As the company required more and better information on substructures, Aramco's seismic exploration moved into a second phase during which crews were required to set their shot holes in straight lines at regular intervals, regardless of the terrain encountered. This meant working on both sabkhahs and in sand dunes, which in the eastern Rub' al-Khali can rise as high as 700 feet and have slip faces as steep as 30 degrees. The new conditions called for new types of land and air transportation suitable to these challenging surfaces. Sand buggies—called marsh buggies when employed in Louisiana oil exploration work—were required for carrying recording, drilling and shooting equipment over the varying areas of operations. Five helicopters, whose speed and flexibility make them well suited for exploration in the Sand Mountains, were leased to carry personnel and supplies from spike camps along the shot lines. A twin Otter was found to be well suited as the air link between the seismic party's base camp and its spike camps.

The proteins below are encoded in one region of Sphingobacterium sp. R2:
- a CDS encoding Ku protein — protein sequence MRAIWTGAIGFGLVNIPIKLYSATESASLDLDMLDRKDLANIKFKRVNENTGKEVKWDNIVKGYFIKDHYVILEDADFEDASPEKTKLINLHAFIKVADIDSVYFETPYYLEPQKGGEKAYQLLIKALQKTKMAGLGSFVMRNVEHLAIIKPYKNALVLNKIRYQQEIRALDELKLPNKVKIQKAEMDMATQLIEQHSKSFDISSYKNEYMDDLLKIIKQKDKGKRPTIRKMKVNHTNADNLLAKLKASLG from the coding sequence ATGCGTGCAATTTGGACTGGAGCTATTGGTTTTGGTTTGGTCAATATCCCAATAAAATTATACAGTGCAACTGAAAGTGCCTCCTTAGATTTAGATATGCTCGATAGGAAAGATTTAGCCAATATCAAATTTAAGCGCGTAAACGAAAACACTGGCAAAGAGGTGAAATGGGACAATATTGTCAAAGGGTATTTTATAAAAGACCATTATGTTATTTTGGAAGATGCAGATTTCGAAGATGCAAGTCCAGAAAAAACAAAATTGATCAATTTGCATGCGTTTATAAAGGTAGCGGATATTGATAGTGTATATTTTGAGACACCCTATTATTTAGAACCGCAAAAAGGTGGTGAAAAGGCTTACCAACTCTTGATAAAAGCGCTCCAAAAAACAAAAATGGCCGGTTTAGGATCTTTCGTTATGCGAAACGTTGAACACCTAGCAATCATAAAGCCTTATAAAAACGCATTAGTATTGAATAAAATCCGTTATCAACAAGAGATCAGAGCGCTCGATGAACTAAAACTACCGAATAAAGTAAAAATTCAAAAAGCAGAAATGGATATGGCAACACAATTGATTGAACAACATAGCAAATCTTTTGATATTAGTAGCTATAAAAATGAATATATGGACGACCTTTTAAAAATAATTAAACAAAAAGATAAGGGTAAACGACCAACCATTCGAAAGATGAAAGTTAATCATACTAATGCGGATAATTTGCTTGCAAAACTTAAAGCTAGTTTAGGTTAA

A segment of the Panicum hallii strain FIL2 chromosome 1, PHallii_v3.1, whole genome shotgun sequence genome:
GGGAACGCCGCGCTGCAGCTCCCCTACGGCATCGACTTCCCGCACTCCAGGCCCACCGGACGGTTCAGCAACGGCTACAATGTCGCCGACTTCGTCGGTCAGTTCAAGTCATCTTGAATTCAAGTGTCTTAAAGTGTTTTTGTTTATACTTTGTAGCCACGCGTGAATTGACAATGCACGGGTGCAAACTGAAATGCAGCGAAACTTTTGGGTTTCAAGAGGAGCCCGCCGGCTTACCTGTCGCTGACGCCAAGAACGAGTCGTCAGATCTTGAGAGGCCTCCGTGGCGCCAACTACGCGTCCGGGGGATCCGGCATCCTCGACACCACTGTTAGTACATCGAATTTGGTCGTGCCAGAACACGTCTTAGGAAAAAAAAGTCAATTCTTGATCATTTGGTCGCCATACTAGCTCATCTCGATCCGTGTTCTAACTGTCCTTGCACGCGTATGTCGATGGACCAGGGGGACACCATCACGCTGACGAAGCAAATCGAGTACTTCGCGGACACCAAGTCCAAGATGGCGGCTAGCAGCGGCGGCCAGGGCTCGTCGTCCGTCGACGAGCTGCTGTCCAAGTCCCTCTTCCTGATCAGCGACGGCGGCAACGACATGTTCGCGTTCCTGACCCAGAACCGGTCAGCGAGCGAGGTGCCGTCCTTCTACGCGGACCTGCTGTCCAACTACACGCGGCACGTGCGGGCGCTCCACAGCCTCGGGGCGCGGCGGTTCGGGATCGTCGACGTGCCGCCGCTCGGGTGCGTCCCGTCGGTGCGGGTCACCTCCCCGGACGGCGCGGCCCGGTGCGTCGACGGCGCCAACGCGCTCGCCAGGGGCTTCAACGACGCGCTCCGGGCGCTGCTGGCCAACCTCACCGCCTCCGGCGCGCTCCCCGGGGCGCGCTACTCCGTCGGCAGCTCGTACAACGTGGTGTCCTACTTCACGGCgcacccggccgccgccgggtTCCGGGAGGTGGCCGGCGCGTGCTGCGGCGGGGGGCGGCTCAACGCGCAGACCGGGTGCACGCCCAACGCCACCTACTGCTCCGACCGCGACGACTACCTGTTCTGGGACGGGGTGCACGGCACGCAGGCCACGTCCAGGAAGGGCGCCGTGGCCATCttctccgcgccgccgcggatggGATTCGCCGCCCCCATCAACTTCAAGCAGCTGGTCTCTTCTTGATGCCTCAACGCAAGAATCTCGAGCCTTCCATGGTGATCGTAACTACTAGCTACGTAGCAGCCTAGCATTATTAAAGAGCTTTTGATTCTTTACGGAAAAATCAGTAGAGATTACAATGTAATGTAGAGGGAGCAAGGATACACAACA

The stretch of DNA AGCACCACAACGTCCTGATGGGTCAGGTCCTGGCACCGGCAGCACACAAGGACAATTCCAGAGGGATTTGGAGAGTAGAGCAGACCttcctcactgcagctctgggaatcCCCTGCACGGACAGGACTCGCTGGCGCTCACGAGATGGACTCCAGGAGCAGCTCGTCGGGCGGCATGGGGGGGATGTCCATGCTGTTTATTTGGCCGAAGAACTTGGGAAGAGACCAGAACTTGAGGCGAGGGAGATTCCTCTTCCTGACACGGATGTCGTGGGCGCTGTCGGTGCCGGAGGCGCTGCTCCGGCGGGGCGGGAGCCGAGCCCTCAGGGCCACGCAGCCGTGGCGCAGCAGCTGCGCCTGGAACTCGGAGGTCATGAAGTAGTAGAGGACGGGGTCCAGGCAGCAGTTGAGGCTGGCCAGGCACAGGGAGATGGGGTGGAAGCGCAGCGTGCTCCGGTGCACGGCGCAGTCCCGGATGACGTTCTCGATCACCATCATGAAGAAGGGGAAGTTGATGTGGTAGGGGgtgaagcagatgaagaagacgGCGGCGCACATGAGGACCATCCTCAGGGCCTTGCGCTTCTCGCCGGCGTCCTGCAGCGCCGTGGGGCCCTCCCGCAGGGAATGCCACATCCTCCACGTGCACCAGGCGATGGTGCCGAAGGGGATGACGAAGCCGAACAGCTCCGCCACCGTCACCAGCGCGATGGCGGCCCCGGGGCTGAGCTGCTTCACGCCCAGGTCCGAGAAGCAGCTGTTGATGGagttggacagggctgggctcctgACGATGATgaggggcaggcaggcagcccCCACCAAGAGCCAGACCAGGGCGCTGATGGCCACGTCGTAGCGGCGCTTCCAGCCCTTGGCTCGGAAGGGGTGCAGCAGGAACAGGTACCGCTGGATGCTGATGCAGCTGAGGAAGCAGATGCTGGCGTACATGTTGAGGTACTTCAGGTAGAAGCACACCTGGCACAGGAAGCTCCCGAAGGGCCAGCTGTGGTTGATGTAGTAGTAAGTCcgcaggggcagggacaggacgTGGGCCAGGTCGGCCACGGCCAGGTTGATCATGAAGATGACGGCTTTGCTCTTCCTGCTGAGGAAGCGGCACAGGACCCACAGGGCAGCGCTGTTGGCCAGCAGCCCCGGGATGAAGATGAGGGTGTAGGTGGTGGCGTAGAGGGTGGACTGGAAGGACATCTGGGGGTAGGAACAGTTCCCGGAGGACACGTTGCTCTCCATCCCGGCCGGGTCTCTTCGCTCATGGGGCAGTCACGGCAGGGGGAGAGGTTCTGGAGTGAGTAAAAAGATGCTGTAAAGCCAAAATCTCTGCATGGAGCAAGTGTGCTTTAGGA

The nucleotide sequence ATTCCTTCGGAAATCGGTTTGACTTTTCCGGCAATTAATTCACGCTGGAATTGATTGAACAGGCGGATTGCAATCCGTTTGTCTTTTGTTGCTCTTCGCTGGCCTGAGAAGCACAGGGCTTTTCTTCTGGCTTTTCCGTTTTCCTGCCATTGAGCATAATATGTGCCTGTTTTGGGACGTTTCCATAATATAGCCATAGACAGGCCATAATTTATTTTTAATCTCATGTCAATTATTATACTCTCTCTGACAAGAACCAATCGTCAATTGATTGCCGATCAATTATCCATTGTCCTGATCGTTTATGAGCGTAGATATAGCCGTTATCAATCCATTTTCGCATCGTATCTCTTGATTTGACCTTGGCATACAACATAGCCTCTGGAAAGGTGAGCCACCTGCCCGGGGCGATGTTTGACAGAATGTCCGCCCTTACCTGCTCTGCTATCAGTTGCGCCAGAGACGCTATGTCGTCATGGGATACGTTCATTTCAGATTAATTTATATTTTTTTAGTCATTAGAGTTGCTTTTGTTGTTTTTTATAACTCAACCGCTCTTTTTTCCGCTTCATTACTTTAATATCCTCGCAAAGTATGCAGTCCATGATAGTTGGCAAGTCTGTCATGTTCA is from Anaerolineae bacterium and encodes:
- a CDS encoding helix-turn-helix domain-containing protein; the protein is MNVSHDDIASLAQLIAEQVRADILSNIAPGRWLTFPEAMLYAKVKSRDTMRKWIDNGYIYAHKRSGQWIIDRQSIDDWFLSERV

In good weather, each of the five helicopters, can carry 600-pound loads at about 70 miles per hour while Power Wagons or sand buggies can only carry reduced loads of 1,000-1,500 pounds because of the terrain, and creep about it 10 miles per hour. Furthermore, the copters can fly straight up the steep leeward face of a dune from the usual Beaver and Otter landing strip found in outlying camps, making unnecessary miles of driving around the "mountain" to the gradually-inclined windward slope.
"Of course the work could be done without helicopters," one exploration man admits, "but it would be extremely difficult without the mobility and speed they offer us." Now helicopters are being considered for future offshore work in the Gulf.